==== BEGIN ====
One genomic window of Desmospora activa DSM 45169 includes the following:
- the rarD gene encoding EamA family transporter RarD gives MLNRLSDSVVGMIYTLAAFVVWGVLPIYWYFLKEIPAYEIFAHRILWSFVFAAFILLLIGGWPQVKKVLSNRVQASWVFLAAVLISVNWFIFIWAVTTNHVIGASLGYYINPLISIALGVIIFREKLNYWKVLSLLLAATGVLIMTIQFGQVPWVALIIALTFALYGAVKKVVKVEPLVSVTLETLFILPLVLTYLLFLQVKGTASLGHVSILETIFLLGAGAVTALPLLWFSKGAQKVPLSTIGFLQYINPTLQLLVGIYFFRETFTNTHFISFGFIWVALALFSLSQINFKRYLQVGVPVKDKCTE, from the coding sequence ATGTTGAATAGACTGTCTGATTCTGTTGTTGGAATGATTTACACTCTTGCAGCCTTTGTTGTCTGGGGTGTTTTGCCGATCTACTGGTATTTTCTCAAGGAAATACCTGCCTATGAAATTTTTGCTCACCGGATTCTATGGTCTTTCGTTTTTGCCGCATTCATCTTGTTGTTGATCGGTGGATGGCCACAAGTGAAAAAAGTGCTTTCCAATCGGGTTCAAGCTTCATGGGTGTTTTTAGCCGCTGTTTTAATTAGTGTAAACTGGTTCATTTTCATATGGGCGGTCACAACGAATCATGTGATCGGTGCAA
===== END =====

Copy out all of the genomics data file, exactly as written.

One genomic window of Desmospora activa DSM 45169 includes the following:
- the rarD gene encoding EamA family transporter RarD gives MLNRLSDSVVGMIYTLAAFVVWGVLPIYWYFLKEIPAYEIFAHRILWSFVFAAFILLLIGGWPQVKKVLSNRVQASWVFLAAVLISVNWFIFIWAVTTNHVIGASLGYYINPLISIALGVIIFREKLNYWKVLSLLLAATGVLIMTIQFGQVPWVALIIALTFALYGAVKKVVKVEPLVSVTLETLFILPLVLTYLLFLQVKGTASLGHVSILETIFLLGAGAVTALPLLWFSKGAQKVPLSTIGFLQYINPTLQLLVGIYFFRETFTNTHFISFGFIWVALALFSLSQINFKRYLQVGVPVKDKCTE, from the coding sequence ATGTTGAATAGACTGTCTGATTCTGTTGTTGGAATGATTTACACTCTTGCAGCCTTTGTTGTCTGGGGTGTTTTGCCGATCTACTGGTATTTTCTCAAGGAAATACCTGCCTATGAAATTTTTGCTCACCGGATTCTATGGTCTTTCGTTTTTGCCGCATTCATCTTGTTGTTGATCGGTGGATGGCCACAAGTGAAAAAAGTGCTTTCCAATCGGGTTCAAGCTTCATGGGTGTTTTTAGCCGCTGTTTTAATTAGTGTAAACTGGTTCATTTTCATATGGGCGGTCACAACGAATCATGTGATCGGTGCAA